Yes - an interesting perspective, although you might have glossed over one of the core issues when you suggest, quite airily, that 'same sex marriage is also very much a state and territory issue'. It is true that there is great interest among the states and teritories in the legalization of SSM. But yesterday the Prime Minister was quoted as saying that marriage is a Federal issue, and those who voted the Bill down in Tasmania all expressed this opinion and were worried about a High Court challenge if the Bill succeeded. So this is the legal tension we have in Australia about SSM - whose issue is it? Personally, I belive that it is up to the states to see this through, as the Federal Government has resoundingly declined to do so. Unfortunately, the states and territories can't offer full legal recognition. Whatever Bills might be passed will have to be couched in such terms that they could exist alongside the Marriage Act of 1961, and have a solid hope of surviving a High Court challenge. In Tasmania, this meant a 'second tier' marriage was the best that could be offered, and this was the second excuse for voting the Bill down - an SSM certificate is not as good as the usual marriage certificate, and would be valid only in Tasmania. What really matters though, is not that full equality cannot be given at the state level at this time, but that whatever steps in the right direction can be made, must be made. Do we withold something less because we can't give everything? It makes no sense. Here in Tasmania, SSM will not go away. Members of the Legislative Council will be asked this month to listen carefully to expert opinions on the legal issues and the role of the High Court. Some of them may be forced to fall back onto their actual, politically incorrect positions. Bring it on.

Kate Ahearne | 04 October 2012  

Janice Wallace. "ARM speaks with a forked tongue, as it makes every effort to protect the privileges of the Church, at the expense of 'the people'". Your colourful suggestions are indeed wide of the mark. The ARM has a sole objective, which is to replace the constitutional monarchy in Australia with a democratically chosen Australian Head of State having powers and responsibilities substantially the same as those currently held by the Governor-General. The ARM has no proposal to change the system of governance from the federal parliamentary democracy which we now enjoy, and still less does it have any policy or bias toward or against any religion. The ARM's policy is clearly spelled out in its website.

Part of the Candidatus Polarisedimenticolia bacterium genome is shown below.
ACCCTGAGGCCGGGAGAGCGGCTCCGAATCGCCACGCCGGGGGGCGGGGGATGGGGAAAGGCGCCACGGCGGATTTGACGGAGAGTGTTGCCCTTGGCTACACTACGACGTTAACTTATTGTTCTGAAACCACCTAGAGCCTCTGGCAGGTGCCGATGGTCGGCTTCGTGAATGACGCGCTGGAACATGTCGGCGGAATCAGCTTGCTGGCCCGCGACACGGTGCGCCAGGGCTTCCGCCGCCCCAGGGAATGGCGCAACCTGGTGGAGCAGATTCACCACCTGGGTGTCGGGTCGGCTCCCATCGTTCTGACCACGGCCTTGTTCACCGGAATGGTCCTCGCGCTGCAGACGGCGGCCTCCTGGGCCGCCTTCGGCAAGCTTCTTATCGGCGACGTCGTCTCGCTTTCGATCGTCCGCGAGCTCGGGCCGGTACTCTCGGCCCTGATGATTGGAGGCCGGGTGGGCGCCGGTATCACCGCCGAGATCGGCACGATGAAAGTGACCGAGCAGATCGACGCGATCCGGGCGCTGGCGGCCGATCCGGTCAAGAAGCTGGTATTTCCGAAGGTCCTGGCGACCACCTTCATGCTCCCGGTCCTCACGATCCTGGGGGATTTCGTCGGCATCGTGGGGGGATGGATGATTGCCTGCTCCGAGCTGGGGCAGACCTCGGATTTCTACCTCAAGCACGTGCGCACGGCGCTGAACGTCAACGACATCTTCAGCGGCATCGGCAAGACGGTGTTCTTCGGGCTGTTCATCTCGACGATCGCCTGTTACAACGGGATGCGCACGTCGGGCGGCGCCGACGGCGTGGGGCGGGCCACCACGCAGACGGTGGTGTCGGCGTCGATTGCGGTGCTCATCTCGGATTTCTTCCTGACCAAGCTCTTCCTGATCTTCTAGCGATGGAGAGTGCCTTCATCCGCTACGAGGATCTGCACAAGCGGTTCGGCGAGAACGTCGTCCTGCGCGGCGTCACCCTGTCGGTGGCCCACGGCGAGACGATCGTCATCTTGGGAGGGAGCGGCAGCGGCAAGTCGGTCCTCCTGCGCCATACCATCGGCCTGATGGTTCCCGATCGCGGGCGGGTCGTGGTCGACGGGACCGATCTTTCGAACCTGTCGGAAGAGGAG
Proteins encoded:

Phil S | 04 October 2012  

At a time when many, if not most, young people seem to prefer simply to live together rather than 'get married', the question arises, "Why should Governments be concerned about what consenting adults do behind closed doors?"
Certainly when children are involved there is a case for ensuring that they are protected, but this seems to be happening regardless of marriage or not. Motherhood too needs consideration. But when "Love" is identified purely and simply with "Sexual attraction" there is never going to be any universal satisfactory solution to the problems concerning gratification of sexual feelings.

Robert Liddy | 04 October 2012  

Mick Mac Andrew neglects to point out that in France, so far as the state is concerned, marriage is clearly and unequivocally a civil contract, unrelated to religious ceremonies. As such, it is quite appropriate for it to be defined by the civil authorities like any other civil matter. Would that the same situation applied here.

Ginger Meggs | 04 October 2012  

Professor, is it really logical to state that if interest in same-sex marriage fades internationally then it will here as well?
Advocates for marriage between homosexuals are not going to take their cues from any waxing or waning trends here or elsewhere. They are strong and convinced about their cause and will keep pushing, I believe, until governments see their point.
Politicians are the ones to observe trends among their constituents and public opinion is quite strongly on the side of allowing gay marriage.

Jan Coleman | 04 October 2012